With the recent announcement by Minister for Health, Sussan Ley, that Australia will have a single licencing system for the controlled cultivation of cannabis, Australia will now have a streamlined system for medical or scientific cannabis development and production which will avoid some of the problems in other countries where it has not been appropriately de-linked from criminal law.
The Sussan Ley initiative now allows for a range of pharmacist investment opportunities that will progressively provide a series of economic upturns for pharmacy at different levels.
The first opportunity will be an investment in a licence and the growing of appropriate strains of marijuana plants.
If the market follows a similar pattern to Europe and the licenced states in the US, there will be a high demand for the product.
Demand will influence the eventual price for a patient as will its ready availability.
Because of the wide range of conditions that can be treated using marijuana, this will be an important product for pharmacists, particulalrly in devising the forms that it will be compounded in and the consultations generated through its use.
Having some control on growing and producing means that appropriate strains can be developed and supply disruptions prevented.
The natural form of the product has already shown, through Israeli research, to be superior to a single molecule synthetic versions, mostly because of its prolonged action when compared to the much shorter duration synthetics.
This is thought to occur because of the large number of different cannabinoids being present along with other phytochemicals with antioxidant properties that influence absorption and overall effect in the body.
If Australian pharmacy is encouraged to adopt the Australian-grown marijuana as a prime choice, then the entire economy of Australia will benefit from primary producer right through to the manufacturer.
Because of the wide range of conditions it has the potential to treat, the Pharmaceutical Benefits Scheme (PBS) may also receive a bonus through cheaper marijuana formats as they flow into the marketplace.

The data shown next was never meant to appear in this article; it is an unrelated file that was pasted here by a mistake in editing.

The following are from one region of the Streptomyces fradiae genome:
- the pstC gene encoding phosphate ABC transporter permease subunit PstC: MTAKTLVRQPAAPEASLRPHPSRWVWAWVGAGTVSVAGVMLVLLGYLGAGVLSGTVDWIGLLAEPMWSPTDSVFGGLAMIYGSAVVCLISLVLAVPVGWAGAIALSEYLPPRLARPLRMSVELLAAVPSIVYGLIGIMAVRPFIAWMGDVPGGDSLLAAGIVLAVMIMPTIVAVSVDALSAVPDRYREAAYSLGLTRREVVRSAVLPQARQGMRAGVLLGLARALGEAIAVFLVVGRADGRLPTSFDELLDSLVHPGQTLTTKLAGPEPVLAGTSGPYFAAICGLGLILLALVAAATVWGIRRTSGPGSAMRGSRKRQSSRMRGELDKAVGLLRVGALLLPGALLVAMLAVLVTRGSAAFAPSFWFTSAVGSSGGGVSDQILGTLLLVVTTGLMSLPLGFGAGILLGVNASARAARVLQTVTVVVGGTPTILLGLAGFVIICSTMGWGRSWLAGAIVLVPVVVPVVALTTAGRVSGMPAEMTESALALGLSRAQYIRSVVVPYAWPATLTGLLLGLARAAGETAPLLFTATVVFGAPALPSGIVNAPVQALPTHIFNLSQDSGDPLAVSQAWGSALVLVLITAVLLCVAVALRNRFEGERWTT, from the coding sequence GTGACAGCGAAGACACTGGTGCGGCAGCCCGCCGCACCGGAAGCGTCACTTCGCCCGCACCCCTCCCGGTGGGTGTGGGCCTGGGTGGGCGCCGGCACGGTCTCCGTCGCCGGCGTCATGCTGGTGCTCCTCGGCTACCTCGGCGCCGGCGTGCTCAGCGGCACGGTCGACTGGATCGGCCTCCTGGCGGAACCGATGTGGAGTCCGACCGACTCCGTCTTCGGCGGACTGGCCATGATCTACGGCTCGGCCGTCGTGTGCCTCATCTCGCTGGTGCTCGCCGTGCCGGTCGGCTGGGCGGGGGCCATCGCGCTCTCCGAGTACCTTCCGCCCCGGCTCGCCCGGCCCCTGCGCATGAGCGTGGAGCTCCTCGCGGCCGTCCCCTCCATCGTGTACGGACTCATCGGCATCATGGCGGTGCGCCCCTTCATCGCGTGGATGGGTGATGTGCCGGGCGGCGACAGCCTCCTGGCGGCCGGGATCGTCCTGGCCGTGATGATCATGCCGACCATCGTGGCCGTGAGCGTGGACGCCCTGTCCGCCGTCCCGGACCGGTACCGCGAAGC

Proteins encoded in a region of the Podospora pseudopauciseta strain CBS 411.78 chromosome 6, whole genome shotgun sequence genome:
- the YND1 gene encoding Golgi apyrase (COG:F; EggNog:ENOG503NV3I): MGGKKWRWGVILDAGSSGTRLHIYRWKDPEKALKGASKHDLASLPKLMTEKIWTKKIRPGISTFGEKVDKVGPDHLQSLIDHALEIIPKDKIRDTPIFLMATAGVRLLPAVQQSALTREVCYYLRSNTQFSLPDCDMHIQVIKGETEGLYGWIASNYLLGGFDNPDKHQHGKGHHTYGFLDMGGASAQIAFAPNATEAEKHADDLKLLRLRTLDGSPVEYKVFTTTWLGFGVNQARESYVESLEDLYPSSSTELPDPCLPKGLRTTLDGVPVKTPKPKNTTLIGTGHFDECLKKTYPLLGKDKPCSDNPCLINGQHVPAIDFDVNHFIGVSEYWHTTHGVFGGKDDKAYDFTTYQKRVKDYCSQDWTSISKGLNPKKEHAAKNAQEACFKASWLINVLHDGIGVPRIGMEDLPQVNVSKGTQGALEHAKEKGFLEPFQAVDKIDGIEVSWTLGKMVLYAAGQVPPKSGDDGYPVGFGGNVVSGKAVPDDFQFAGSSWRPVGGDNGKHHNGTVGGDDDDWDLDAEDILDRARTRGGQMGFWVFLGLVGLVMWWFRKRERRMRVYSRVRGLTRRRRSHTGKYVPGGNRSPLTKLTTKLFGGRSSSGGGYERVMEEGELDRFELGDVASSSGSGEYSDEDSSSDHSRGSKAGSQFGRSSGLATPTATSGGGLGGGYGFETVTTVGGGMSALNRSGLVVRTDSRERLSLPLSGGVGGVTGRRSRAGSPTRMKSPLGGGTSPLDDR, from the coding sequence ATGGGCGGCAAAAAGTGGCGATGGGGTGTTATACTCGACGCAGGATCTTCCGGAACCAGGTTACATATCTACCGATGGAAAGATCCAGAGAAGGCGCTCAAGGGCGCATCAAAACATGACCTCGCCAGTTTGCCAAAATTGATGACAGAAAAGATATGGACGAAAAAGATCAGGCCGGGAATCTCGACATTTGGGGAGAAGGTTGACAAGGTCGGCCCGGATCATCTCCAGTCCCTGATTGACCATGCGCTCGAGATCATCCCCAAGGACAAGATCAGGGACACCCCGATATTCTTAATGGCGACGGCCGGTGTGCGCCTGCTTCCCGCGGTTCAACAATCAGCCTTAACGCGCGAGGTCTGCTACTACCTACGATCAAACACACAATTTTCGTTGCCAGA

So it makes sense for government to eliminate all roadblocks in rolling out marijuana treatments and encourage investment in local research and production at all levels.
Of interest to compounding pharmacists will be the variety of delivery formats that can be embraced, with topical formats finding increasing favour with consumers.
The popularity of high CBD hemp oil has lit up in recent years, especially since the CNN documentary “Weed” captured the miraculous story of 5-year-old Charlotte Figi, whose seizures nearly ceased altogether with the orally-administered concentrate.
Hemp oil is an ingestible liquid oil made through naphtha or isopropyl extraction, which strips cannabinoids like CBD from the plant material.
Other hydrocarbon solvents may also be used to make similar oils.
CBD oils can be mixed into things like smoothies to improve the taste, or easily swallowed as a CBD capsule.
Charlotte’s Web is a Cannabis sativa L. strain with less than 0.3% THC that has gained popularity as an option for treating seizures, as well as a range of other medical conditions.
This medical potency is due to its high-CBD content, which was specifically cultivated by Colorado breeders, The Stanley Brothers, for a young epileptic patient named Charlotte.
However, the thick “web” of trichomes on Charlotte’s flowers are also said to have led to the name.
This strain is effective with little to no psychoactive effects, making it positive for those who don’t want their medication to affect their daily tasks.
Charlotte’s powerful web may cause dizziness for some patients, so new users should be cautious.
Overall, the flowers of this strain have a fresh pine aroma.
Cannabis-infused topicals have become a popular item among patients treating a variety of aches and pains.
Applied directly to the skin, cannabis topicals deliver localized relief and often contain a variety of therapeutic compounds, not just CBD.
Because balms and salves are generally non-psychoactive, topicals are a great choice for patients needing to treat themselves at work and throughout the day.